3. Adopt customer service tools.
Customer service reps love gizmos and gadgets, especially the ones that make their lives easier at work. Give your team some more tech to play with and adopt customer service tools that will provide them with advanced troubleshooting options like screen-sharing, API goggles, and ticket automation. These additions not only give your support team a technological advantage but can improve the customer's experience as well.
How to implement this tip:
For example, virtual assistants allow your reps to not only share their computer screen with a customer but perform actions on the customer's screen as well. If a customer is having trouble performing troubleshooting steps, the rep can take over their mouse and show them exactly what to do rather than wasting time trying to clarify the steps. Reps can even record the interaction so that the customer can replay the explanation should they need it again.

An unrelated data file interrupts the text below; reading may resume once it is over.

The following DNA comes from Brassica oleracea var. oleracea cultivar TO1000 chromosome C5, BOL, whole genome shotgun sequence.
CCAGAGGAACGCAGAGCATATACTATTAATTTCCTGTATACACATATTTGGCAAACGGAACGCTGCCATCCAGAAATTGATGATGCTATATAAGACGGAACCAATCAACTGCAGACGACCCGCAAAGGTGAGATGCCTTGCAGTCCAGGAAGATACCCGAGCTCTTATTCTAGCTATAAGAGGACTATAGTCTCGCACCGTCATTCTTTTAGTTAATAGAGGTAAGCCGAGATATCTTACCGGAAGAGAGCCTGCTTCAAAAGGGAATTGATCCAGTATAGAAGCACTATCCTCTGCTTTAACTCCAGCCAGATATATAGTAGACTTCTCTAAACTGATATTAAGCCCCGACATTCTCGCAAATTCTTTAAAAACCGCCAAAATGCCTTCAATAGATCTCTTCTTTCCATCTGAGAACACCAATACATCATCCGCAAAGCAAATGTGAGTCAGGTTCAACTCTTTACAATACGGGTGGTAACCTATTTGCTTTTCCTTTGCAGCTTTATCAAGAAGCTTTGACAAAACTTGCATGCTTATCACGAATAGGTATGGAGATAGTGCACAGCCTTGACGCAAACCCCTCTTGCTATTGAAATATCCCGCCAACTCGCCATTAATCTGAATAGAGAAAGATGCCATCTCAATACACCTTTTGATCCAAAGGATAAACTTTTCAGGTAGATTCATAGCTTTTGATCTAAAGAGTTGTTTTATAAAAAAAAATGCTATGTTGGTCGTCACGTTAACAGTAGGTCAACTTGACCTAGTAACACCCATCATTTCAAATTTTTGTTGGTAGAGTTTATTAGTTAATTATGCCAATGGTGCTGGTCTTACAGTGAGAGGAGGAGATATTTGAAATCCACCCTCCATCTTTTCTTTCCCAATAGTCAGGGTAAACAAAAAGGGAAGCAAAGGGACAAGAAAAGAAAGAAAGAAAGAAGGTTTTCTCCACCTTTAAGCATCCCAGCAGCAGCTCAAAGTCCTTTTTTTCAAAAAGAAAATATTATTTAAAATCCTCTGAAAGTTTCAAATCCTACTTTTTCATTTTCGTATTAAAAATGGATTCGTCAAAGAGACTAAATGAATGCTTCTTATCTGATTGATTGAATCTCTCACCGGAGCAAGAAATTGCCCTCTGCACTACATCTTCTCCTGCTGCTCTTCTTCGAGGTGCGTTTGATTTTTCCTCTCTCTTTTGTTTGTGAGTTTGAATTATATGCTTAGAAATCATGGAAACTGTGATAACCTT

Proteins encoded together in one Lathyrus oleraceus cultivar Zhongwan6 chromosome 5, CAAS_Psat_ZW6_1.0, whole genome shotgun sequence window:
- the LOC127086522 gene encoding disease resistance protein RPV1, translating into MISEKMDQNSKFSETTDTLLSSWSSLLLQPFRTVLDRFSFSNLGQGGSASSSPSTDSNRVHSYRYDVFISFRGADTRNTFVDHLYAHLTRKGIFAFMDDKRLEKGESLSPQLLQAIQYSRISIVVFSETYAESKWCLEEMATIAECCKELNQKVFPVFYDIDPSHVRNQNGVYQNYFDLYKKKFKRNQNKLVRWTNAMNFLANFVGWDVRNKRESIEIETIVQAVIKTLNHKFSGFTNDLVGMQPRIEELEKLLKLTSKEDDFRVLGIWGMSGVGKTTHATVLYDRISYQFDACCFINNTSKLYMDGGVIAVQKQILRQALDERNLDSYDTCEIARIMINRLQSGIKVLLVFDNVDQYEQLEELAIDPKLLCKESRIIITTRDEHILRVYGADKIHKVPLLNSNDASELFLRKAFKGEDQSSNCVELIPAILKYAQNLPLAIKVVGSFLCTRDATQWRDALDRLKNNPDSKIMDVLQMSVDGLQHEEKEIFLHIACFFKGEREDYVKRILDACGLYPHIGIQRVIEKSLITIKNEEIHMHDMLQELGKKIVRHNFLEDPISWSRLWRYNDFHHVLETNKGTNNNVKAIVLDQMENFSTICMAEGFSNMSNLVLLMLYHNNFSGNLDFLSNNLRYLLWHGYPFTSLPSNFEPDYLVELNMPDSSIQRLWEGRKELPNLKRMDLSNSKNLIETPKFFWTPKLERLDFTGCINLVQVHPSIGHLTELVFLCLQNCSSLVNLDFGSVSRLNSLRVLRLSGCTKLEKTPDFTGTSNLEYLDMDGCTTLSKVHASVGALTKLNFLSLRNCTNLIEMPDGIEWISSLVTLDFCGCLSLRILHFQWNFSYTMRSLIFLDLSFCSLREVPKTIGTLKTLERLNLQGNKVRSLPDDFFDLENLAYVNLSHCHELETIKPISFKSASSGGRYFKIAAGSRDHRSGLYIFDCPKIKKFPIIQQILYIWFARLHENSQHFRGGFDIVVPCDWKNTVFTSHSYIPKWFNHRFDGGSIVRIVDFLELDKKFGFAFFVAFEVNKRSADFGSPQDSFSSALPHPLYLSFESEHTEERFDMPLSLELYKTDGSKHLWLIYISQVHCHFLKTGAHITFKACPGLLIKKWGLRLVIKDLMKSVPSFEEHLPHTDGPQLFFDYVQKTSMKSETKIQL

Don't sacrifice quality for speed.
While it‘s good to be ambitious when reducing average handling time, make sure you’re not sacrificing the quality of your customer service in return. Some reps may be eager to close cases and will rush through troubleshooting steps or cut corners to save time. This often leads to them making mistakes that end up costing them more time and effort as a result. Rather than motivating reps to provide the fastest support possible, focus on providing the most-effective support and your team's AHT will take care of itself.
Editor's note: This post was originally published in May 2022 and has been updated for comprehensiveness.